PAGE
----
WASHINGTON (Reuters) – Environmental groups said on Thursday they plan to sue the U.S. Environmental Protection Agency for failing to regulate aircraft emissions after a 2016 agency determination that those emissions pose a danger to public health.
FILE PHOTO: A plane prepares to land over a cyclist during unseasonably warm weather at Reagan National Airport in Washington, U.S., February 22, 2017. REUTERS/Joshua Roberts
The Center for Biological Diversity and Friends of the Earth, represented by Earthjustice, filed a notice of intent to sue the EPA.
Airplanes are the third-largest source of U.S. transportation-related greenhouse gas emissions and the largest not subject to greenhouse gas emissions standards.
EPA last year said it would release a proposed rule by September 2019, but failed to do so. EPA did not immediately comment. EPA said in agency documents it now intends to issue proposed rules by February.
“The Trump administration’s refusal to curb plane pollution is fueling the climate crisis,” said Clare Lakewood, climate legal director at the Center. “Airplane pollution is increasing at really worrying rates, but the EPA just keeps refusing to address this skyrocketing threat to our rapidly warming planet.”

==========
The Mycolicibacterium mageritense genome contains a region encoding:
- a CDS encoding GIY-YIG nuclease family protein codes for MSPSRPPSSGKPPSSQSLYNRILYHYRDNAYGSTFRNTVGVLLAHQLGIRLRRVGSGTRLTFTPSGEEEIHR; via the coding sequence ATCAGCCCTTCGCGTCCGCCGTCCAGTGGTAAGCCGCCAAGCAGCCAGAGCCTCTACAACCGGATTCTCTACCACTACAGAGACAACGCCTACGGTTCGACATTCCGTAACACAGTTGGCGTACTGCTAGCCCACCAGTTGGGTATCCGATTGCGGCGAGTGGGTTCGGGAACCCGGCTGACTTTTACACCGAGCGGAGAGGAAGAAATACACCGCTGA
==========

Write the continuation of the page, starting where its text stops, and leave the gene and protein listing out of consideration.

In 2010, environmental groups sued the EPA to force it to set greenhouse gas emissions standards for airplanes. A judge ruled EPA is required to address aviation emissions.
In February 2016, after six years of talks, the U.N. International Civil Aviation Organization (ICAO) agreed on a global standard aimed at makers of small and large planes, including Airbus SE and Boeing Co, that will apply to all new aircraft models launched after 2020.
The EPA said in agency documents it “anticipates adopting domestic GHG (greenhouse gas) standards that would be at least as stringent as ICAO’s standards.”
Boeing has said it supports the ICAO rules. Both Airbus and Boeing are working to build significantly more fuel efficient airplanes.
To achieve carbon-neutral growth after 2020, despite rising traffic, commercial airlines aim to use more fuel-efficient aircraft, find more direct flight paths by improved air traffic control and substitute conventional fuel with more sustainable biofuels.
Commercial flying currently accounts for about 2% of global carbon emissions and about 12% of transport emissions.
By 2020, emissions from global international aviation are projected to be about 70% higher than in 2005 due to rising travel demand. Worldwide, passenger numbers are forecast to double from 2017 levels to 8.2 billion by 2037.
Reporting by David Shepardson; Additional reporting by Timothy Gardner; Editing by Chris Reese and Andrea Ricci